The Use of P-32 in the Laboratory

1.    Data
2.    Monitoring
3.    Facilities
4.    Concerns
5.    Waste

Half-life (T) = 14.3 days
Maximum Beta energy = 1710 KeV (100%)
Maximum range of Beta in air = 20ft.
Maximum range in tissue = 8mm
Percent transmitted through the dead layer of the skin = 95%.
Critical Organ = Bone for transportable compounds. Lung and lower intestine are critical organs for inhalation and ingestion.
Annual limits on intake (ALI) = 0.9 mCi via inhalation, 0.6 mCi via ingestion
Detection = GM with pancake probe (20-35%) efficient, LSC (90-95%) efficient

A. Monitoring

    1.

    Personnel dosimeter badges will be issued to all personnel working in laboratories where P-32 is utilized. TLD finger type extremity monitors will be issued to all personnel handling P-32.

    2.

    Appropriate survey instrumentation will be required of all laboratories working with P-32. (A geiger counter sensitive to beta particles) A tiny drop of contamination of P-32 can be easily detected with a geiger counter. This survey instrumentation must be calibrated on an annual basis. Annual calibration is handled by the EHRS Department.

    3.

    After each use of P-32 in the laboratory, the work area must be surveyed with an appropriate survey instrument to detect any areas of contamination. Check your hands, shoes, clothing, work bench, floor, and laboratory equipment. These surveys need not be logged unless your laboratory is instructed to do so by the Radiation Safety Officer.

B. Facilities

1.

All P-32 should be stored and used behind a beta shield consisting of low density material (i.e., 3/8"-1/2" plexiglas/lucite). When more than one millicurie of P-32 is handled, a sufficient number of x-rays (bremmstrahlung) may be formed to require lead foil to be added to the exterior of the shield. In most cases, the manufacturer's supplied shield is sufficient for stock vials stored in a refrigerator/freezer.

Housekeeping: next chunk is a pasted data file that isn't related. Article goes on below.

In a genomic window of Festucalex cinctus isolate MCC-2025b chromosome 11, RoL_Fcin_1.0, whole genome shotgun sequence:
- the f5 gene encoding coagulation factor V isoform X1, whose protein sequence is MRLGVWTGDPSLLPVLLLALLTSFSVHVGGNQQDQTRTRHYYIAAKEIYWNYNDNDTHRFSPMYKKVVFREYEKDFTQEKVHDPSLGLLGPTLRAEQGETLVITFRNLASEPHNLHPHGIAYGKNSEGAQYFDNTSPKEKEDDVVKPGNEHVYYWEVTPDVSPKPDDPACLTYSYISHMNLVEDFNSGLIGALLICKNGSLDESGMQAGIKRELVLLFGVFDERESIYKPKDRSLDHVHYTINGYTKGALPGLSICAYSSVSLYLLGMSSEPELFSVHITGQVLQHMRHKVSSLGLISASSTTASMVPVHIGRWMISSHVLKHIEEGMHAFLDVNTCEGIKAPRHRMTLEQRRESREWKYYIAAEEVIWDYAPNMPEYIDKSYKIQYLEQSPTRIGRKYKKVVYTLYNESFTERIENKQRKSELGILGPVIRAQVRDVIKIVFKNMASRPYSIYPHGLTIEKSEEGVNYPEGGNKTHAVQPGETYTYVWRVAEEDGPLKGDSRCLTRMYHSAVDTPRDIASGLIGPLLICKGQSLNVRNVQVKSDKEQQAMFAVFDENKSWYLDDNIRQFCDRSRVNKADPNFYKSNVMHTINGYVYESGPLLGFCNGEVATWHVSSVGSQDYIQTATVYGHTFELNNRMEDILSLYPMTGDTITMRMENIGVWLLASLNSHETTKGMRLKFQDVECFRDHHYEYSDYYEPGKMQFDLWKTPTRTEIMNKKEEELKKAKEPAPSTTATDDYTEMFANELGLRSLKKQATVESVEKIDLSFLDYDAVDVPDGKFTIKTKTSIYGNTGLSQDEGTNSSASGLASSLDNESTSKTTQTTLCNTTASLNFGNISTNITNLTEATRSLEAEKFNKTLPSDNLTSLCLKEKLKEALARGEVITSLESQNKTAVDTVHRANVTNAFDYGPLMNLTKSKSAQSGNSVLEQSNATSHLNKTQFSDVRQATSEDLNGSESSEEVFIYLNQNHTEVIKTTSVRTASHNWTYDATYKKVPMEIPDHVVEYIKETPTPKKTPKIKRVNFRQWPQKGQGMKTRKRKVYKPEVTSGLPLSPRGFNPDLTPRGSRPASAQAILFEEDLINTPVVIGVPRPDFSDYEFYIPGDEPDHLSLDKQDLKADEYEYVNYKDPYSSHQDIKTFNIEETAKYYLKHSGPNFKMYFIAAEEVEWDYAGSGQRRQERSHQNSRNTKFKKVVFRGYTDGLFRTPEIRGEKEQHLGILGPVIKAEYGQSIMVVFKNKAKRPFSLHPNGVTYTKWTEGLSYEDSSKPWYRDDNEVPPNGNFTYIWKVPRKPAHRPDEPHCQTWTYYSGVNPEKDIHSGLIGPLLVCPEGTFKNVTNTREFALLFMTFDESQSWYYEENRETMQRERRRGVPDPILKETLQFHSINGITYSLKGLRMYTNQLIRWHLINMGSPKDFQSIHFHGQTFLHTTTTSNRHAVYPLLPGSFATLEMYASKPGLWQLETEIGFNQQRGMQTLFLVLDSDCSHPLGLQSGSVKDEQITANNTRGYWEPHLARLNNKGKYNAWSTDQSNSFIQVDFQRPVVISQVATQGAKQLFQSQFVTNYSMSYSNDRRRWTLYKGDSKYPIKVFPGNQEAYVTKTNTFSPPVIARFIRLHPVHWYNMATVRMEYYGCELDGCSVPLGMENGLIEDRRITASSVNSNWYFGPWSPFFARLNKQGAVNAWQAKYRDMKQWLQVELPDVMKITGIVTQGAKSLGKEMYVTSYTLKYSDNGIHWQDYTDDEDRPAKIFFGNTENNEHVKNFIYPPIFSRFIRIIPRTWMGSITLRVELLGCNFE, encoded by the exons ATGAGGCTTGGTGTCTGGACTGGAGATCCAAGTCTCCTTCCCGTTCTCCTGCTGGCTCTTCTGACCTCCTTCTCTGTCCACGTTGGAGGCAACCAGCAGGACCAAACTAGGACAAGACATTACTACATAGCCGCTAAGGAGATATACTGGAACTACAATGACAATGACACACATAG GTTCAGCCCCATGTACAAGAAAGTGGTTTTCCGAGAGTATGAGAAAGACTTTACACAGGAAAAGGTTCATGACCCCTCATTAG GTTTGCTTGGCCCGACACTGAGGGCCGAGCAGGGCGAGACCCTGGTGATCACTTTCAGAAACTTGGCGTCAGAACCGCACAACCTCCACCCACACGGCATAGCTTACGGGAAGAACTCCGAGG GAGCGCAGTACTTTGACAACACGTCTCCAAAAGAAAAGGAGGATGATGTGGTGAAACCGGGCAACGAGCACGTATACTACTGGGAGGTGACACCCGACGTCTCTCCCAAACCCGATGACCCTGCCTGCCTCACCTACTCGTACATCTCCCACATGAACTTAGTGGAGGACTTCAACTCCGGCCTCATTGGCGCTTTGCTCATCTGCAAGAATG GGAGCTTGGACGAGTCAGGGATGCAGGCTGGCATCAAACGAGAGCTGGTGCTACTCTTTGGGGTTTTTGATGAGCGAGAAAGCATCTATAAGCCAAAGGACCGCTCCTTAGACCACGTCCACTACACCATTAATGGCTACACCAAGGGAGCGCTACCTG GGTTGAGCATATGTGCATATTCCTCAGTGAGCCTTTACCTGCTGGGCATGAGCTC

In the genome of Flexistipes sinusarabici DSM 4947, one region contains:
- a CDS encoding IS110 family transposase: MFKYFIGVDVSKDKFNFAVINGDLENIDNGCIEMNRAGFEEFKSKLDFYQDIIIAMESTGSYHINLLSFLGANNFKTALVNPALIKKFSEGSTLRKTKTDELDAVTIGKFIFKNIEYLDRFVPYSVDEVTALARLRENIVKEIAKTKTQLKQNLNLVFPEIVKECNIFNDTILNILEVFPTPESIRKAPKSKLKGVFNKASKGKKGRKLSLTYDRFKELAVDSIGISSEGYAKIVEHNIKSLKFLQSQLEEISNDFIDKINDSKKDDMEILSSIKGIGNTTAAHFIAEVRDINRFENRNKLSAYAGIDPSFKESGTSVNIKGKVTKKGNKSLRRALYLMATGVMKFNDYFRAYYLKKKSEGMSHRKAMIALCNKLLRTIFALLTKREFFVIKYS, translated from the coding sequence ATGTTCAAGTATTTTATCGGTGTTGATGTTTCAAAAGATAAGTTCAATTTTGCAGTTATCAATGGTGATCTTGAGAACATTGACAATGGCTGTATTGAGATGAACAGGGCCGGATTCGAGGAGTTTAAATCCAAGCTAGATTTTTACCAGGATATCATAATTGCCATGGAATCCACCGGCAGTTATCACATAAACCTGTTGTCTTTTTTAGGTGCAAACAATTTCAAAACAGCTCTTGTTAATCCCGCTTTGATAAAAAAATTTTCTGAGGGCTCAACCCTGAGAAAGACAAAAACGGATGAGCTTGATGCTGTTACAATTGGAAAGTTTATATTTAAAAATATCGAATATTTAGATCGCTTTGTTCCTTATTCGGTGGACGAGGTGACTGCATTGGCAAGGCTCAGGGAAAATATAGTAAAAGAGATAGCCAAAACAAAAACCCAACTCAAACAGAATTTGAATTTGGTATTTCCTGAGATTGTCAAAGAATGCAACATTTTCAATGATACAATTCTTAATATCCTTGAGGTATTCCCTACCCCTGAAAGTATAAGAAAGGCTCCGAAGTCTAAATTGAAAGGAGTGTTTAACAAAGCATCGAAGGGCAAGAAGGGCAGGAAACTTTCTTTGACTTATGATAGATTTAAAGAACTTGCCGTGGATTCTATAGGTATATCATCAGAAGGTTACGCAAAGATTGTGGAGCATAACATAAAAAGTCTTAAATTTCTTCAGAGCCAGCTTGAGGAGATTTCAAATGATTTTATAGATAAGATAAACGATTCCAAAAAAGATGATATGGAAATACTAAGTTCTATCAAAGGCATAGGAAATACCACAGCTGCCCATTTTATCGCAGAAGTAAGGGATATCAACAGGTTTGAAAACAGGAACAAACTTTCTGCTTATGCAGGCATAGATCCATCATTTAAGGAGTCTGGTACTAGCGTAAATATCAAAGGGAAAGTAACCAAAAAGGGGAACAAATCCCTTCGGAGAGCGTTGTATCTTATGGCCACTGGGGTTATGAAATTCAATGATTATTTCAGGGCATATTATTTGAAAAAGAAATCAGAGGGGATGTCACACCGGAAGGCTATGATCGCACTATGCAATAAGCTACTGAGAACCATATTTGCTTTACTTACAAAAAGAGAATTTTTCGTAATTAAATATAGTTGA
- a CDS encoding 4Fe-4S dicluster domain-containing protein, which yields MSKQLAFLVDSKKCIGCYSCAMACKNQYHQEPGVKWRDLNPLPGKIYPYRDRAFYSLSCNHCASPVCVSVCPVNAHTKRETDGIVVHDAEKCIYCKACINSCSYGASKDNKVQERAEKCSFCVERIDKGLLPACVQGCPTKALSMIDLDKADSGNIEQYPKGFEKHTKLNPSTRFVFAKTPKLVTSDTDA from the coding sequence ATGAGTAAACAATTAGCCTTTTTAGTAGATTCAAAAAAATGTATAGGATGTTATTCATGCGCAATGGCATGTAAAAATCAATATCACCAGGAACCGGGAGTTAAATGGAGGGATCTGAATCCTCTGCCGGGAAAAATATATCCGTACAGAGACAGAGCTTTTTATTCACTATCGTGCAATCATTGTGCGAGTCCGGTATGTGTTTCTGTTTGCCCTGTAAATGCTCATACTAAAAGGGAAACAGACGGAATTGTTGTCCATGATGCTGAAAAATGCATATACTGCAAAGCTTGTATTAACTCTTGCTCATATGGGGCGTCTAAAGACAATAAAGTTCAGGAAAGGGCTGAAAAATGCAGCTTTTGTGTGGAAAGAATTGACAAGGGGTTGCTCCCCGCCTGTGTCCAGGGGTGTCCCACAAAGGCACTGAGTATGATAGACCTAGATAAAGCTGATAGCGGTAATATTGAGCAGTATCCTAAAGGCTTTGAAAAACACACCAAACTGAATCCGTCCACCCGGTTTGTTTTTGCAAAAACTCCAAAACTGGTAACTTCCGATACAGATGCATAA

2.

Designate a specific area of the laboratory for P-32 handling. Place the plexiglas shield near a wall (not toward another work area on the other side of the bench) away from the main flow of traffic in the laboratory.

3.

A series of dry runs must be conducted with all new uses or procedures of P-32 in order to preclude unexpected complications.

4.

No individual research laboratory will be permitted to exceed a possession of 10 mCi of P-32. This level will assist in maintaining exposure levels that are as low as reasonably achievable.

5.

Proper eye protection should be worn by all personnel when working with P-32 to shield the lens of the eye against the P-32 betas as well as providing splash protection.

C. Concerns

    1.

    Surface radiation exposure to the skin of the hands is a concern. Use remote handling tools, such as tongs, to reduce doses to the hands. A drop of contamination containing 1 microcurie of P-32 on 1 cm2 area of the skin produces an exposure of 2,000 millirems per hour.

    This means that the quarterly NRC/PaDEP limit of 7500 millirems to the skin would be reached in 3 hours and 15 minutes.

    2.

    Radiation exposure in air over an open vial is a concern. The dose rate at the opening of a vial containing 1 millicurie of P-32 can be as high as 26,000 millirems per hour.

    This means that the quarterly NRC/PaDEP limit of 18,250 millirems for the hands would be reached in 42 minutes.

    3.

    Using lower concentrations is very desirable. Most companies will provide lower concentrations if requested. The cost of using pre-labeled materials or lower concentrations is higher but the return in safety more than offsets the cost.

    4.

    Change gloves frequently, and monitor gloves frequently, during the use of P-32. Wash your hands thoroughly after using P-32.

D. Waste

1.

Plexiglass containers are recommended for P-32 radioactive waste. All P-32 waste must be transferred from each research area to the storage area as soon as possible to prevent any unnecessary exposure. Therefore, call the McNeil Science & Technology Center or the Griffith Hall Stockroom (X3141 or X8843) when the waste is ready for a pick-up. (See Radioactive Waste Procedures)

2.

Check and survey the normal trash container to make sure no radioactive waste has been accidentally placed there.


University of the Sciences in Philadelphia • 600 South Forty-third Street • Philadelphia, PA 19104-4495 • phone: 215-596-8800 • email: safety@usp.edu